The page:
We almost didn't see our coach when it arrived, as it wasn't at either of the stops where it should have been, but the next one along. We heard a 'final call' for Heathrow, so presented our tickets to the driver. He took one look, then pointed out that we had booked for half an hour later.  I explained that we had paid extra to take an earlier or later coach, and he said yes, but we still had to make the change at the ticket office. Otherwise, as he pointed out, we could have printed off dozens of these tickets and distributed them to other people, who could just get on any coach. Unlikely, but I suppose possible.

However the wording on the back made no mention of having to re-book or officially change the time, and a coach official standing next to the driver said she thought we were correct; so she made a note of our details and said she would change it herself.

What struck me, as we travelled through London suburbs, was the dryness of the grass everywhere. We knew it had been warmer than usual in the UK, with very little rain. But I was shocked to see grass like this everywhere:

Our flight was from Terminal Five, but the coach didn't stop there. The driver told us to get off at the main bus station at Heathrow, and then get the free train to our terminal.  We eventually succeeded in doing this - it wasn't a regular monorail type train, as we are more used to at Gatwick, but an Underground service.

Our son Tim had arranged to meet us for a few hours in Heathrow airport, and it was wonderful to see him waiting for us when we finally emerged from the train at Terminal Five. It was about 12.30 UK time but we were very hungry, as Cyprus is two hours ahead; so we found what seemed to be the only reasonable restaurant, and had a leisurely lunch together.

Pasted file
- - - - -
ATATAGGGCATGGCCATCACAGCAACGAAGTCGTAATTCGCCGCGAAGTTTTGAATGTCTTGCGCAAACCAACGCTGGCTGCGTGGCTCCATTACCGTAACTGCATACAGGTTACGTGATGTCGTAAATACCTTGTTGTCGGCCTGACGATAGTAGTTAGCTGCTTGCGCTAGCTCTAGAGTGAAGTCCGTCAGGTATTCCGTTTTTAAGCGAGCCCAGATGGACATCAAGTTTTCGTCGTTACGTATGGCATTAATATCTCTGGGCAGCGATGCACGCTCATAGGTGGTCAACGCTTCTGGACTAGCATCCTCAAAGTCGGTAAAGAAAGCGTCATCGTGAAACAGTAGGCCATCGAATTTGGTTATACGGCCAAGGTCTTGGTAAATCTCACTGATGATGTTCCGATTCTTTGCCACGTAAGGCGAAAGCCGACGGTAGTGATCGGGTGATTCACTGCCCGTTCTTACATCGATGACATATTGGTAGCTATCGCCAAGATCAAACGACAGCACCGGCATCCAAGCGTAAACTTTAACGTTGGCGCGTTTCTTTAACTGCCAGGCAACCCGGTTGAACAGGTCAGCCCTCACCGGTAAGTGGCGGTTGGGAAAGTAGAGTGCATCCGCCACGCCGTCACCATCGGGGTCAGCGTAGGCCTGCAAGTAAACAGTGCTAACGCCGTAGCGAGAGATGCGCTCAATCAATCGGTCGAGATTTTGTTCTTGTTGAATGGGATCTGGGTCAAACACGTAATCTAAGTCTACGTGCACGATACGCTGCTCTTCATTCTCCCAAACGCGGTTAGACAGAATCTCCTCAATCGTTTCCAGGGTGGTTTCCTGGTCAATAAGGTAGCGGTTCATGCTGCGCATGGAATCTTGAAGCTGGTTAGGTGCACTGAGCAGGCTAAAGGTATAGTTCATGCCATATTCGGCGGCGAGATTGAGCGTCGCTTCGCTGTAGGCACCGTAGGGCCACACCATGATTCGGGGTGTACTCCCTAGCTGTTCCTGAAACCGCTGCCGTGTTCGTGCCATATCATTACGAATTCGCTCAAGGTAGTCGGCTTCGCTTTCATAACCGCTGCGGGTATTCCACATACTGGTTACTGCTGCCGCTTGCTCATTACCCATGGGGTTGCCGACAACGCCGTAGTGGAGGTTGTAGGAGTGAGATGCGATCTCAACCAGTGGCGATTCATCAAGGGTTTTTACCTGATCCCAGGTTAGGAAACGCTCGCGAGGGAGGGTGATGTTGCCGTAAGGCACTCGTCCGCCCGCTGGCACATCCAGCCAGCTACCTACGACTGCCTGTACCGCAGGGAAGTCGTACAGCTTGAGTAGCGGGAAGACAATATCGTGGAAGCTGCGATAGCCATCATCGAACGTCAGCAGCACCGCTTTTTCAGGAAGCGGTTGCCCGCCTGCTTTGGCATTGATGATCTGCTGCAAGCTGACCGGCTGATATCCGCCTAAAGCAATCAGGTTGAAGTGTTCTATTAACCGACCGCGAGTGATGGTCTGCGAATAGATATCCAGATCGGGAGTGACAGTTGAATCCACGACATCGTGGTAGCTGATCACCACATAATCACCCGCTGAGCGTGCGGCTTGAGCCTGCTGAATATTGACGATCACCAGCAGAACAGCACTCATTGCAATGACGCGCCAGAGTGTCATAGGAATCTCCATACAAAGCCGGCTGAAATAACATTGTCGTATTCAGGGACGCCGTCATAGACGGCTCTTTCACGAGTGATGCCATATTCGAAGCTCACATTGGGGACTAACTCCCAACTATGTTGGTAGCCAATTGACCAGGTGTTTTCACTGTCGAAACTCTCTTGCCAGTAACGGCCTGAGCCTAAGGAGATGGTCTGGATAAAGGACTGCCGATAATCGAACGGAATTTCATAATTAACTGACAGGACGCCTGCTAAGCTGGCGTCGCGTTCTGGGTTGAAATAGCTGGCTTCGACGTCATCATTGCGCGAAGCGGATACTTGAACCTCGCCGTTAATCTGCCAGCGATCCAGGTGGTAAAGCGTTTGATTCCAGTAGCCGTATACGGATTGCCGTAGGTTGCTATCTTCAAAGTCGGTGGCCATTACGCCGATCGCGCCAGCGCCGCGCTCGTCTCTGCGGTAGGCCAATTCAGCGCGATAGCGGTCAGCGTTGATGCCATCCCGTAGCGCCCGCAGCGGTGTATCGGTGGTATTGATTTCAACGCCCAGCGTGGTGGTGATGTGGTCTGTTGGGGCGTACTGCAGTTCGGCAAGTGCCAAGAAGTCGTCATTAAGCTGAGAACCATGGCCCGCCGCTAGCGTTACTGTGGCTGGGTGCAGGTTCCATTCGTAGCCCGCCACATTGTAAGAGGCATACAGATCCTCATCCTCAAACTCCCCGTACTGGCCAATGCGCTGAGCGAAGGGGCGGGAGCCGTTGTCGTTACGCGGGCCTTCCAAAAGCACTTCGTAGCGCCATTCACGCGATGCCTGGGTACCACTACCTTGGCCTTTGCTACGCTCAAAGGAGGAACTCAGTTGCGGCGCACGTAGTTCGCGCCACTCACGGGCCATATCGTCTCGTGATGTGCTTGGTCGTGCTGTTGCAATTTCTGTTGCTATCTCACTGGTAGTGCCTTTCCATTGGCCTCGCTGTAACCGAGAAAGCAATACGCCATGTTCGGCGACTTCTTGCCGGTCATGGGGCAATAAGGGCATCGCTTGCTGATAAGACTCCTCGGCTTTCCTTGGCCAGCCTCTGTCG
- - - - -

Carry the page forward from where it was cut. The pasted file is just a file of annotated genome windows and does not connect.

In the afternoon Richard and Tim went out of the airport for a couple of hours while I stayed with the luggage and read. I was very tired by this stage and had no wish to go anywhere! So tired, in fact, that I didn't take any photos then, nor of our rather high-class flight to Mexico City, in a 'dreamliner' aeroplane. Even with economy seats, it was more comfortable and quieter than most flights, with pleasanter lighting. Two meals were provided, plus extra water as needed and - unusually for me - I managed to sleep for at least four or five hours, albeit not very deeply.

We arrived in Mexico City at 3am local time, and had a few hours to wait there. Our luggage had been checked right through to our final destination, thanks to a very efficient and helpful Mexico Air staff member at Heathrow. So we sat and drank coffee, and then ate some fruit - two days in a row being hobbit-like with second breakfasts, but then our days were rather longer than usual. We exchanged fifty euros, too, and received over 1100 Mexican pesos in return.

Our second flight, which departed at 7.50, was only about an hour and a half. But even that provided a drink and a cereal bar, and a daytime view which looked much better in reality than the photo:

Merida is quite a small airport, and we didn't have to go through any security as it had been an internal flight. As we walked to the exit, we were startled to see what looked like huge lizards; apparently iguanas:

We had been told that we could either get a taxi from Merida to Progreso, costing about 420-450 pesos, or an Uber, costing around 300-400.  Since 400 pesos is less than 20 euros, and the journey is 50 minutes, we had decided to opt for a taxi. We emerged from the airport to be greeted with several drivers offering services... we asked one what the cost to Progreso would be and he said, '650'. We shook our heads and asked someone else. He told us it would be 750.